Lost: This show was originally pitched as focusing on the survivors of a plane crash trying to cut it on a desert island, literally Cast Away: The Series. Someone got the idea that the show would be more interesting if the island wasn't really deserted, if it had polar bears, and a variety of other things that would take up too much space to go over here (go over them here instead). The creators say they have a plan to wrap up all the questions before the show concludes next year, and I trust them, but the seeming blank slate of the whole thing is amazing. How we got from the standard "What are they going to eat?" question to the "What happened to the hydrogen bomb?" question over the course of a few seasons is probably one of the larger leaps a show has ever taken.

My Name Is Earl: Can be somewhat hit-and-miss, but has a lot of good humor (you'd expect that from some Kevin Smith veterans, right?). I also find it amusing how a show with a basic undercurrent of a guy trying to make up all of the bad things he did to people over the years can still be denounced by the Parents Television Council.

Mythbusters: Like any other man on the planet, I wish I could work with these guys.

Rescue Me: Catching up on this show on Hulu after managing to catch the first four episodes and the entire third season. It's having the dangerous effect of making me want to run off and join the FDNY, provided I don't have to constantly get involved in messed up family situations, alcoholism, and fights.

South Park: They're relying on current events more than odd ideas more, but the show can still find ways to approach plots in completely unconventional and hilarious ways.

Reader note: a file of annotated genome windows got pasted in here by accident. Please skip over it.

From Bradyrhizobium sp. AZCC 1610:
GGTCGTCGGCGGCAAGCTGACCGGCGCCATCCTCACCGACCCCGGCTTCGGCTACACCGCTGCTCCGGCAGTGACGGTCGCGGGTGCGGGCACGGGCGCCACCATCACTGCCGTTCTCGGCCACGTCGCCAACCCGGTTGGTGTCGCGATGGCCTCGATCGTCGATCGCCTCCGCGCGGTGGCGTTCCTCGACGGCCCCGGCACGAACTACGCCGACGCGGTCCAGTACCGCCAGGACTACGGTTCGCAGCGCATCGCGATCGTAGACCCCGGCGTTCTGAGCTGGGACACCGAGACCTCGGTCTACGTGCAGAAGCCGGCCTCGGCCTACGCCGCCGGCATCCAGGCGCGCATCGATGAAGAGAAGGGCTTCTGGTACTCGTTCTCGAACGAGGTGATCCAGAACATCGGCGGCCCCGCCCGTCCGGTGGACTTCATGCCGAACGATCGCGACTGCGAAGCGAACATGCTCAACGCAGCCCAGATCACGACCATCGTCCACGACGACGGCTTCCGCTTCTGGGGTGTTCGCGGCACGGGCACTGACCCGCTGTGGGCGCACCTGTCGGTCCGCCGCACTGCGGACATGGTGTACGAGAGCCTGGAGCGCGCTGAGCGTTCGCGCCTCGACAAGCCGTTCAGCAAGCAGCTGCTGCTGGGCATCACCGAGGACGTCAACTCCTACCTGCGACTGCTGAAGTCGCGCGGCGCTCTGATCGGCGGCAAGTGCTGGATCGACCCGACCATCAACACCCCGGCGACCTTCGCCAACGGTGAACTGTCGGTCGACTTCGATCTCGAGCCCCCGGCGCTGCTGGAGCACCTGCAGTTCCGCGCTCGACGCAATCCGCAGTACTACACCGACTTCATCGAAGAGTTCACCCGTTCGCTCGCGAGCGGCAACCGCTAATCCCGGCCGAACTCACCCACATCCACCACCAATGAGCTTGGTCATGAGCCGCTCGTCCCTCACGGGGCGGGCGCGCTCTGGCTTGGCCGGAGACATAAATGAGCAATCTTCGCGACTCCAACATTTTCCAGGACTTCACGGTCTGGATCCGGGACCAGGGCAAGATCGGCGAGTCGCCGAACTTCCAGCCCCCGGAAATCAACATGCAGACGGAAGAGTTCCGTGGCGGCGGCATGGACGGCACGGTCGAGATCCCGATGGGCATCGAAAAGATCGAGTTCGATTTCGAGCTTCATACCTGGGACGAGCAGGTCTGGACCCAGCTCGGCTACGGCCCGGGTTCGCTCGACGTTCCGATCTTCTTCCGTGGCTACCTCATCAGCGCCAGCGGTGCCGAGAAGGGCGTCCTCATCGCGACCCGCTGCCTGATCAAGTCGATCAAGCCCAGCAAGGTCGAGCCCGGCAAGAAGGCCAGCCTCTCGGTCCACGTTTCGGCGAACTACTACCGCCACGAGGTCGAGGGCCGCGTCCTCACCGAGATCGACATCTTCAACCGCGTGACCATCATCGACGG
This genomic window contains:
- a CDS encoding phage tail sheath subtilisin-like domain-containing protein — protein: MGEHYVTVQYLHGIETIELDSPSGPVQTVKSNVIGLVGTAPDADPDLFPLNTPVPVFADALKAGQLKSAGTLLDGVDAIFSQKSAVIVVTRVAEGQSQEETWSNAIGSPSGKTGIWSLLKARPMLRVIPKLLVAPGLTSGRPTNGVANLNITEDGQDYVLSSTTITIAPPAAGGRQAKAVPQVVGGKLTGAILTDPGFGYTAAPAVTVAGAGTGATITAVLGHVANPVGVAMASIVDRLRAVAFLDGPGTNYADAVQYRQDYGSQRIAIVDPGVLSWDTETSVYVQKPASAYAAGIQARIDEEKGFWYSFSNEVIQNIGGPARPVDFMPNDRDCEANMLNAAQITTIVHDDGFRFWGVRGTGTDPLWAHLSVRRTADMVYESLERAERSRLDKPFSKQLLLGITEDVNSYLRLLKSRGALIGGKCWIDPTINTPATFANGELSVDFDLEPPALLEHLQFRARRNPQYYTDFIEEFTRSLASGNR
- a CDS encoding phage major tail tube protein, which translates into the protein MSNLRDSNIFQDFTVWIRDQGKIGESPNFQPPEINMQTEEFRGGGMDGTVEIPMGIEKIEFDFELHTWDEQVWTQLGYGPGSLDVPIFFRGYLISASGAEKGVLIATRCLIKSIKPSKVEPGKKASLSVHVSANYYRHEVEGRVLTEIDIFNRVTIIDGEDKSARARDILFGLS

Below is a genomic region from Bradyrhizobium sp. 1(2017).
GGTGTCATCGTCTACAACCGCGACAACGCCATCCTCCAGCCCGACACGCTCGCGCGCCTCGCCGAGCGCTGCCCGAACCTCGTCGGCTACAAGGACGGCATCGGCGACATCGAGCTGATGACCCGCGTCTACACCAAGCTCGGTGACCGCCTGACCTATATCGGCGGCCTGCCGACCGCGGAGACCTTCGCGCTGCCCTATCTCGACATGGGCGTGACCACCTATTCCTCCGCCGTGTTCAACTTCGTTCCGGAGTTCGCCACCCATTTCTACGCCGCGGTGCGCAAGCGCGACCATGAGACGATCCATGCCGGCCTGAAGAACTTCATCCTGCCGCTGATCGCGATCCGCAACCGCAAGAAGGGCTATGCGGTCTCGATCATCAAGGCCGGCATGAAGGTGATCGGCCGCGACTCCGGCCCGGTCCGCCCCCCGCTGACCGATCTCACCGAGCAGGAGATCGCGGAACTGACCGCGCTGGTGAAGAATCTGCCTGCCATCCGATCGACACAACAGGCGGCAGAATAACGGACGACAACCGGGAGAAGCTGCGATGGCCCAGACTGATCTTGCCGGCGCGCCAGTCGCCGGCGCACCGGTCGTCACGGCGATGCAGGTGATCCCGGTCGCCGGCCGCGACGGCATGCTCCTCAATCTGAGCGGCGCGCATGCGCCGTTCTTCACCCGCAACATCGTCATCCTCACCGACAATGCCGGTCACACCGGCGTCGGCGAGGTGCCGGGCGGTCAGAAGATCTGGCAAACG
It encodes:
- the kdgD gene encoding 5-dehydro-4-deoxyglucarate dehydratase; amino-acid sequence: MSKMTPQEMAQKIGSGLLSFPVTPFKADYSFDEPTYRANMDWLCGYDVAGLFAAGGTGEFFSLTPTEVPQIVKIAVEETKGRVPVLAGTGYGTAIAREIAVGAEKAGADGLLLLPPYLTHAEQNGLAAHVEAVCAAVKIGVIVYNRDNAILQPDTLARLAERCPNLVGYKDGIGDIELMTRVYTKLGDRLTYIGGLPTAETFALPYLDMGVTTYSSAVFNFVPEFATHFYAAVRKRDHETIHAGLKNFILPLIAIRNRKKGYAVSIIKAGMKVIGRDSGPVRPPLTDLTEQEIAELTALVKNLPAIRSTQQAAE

Terminator: The Sarah Connor Chronicles: It's had a few missteps, but it's got a compelling enough story; a friend of mine complains that it's messed up the continuity presented in the movies, if there was one, but we are talking about time travel here. As an added bonus, you also get Summer Glau kicking ass and looking good doing it.

The Sexy Robotics Institute rejected both my application and my suggestion to get dinner somewhere.

The Colbert Report: Fox News is so vain, they probably think this show is about them. Stephen Colbert's complete cut-up routines and quest for personal glory are probably some of the best things on TV right now. I also want to see him fill in every state in Better Know a District one day.

The Daily Show: It led to the Colbert Report, and it's still one of the better reality checks on the government, cable news, and various other crazies. It's also good to see that they can continue to be funny and thus disprove the theory that only mockery of a Republican President can sustain such a show.

The Office: A nice send-up of working life, but those guys really shouldn't complain...they don't even have to deal with cubicles. I can understand how some people think Steve Carrell's batshit insane regional manager is far more squirm-inducing than anything else, but anyone who can't laugh at an exchange between Dwight and Jim has no soul.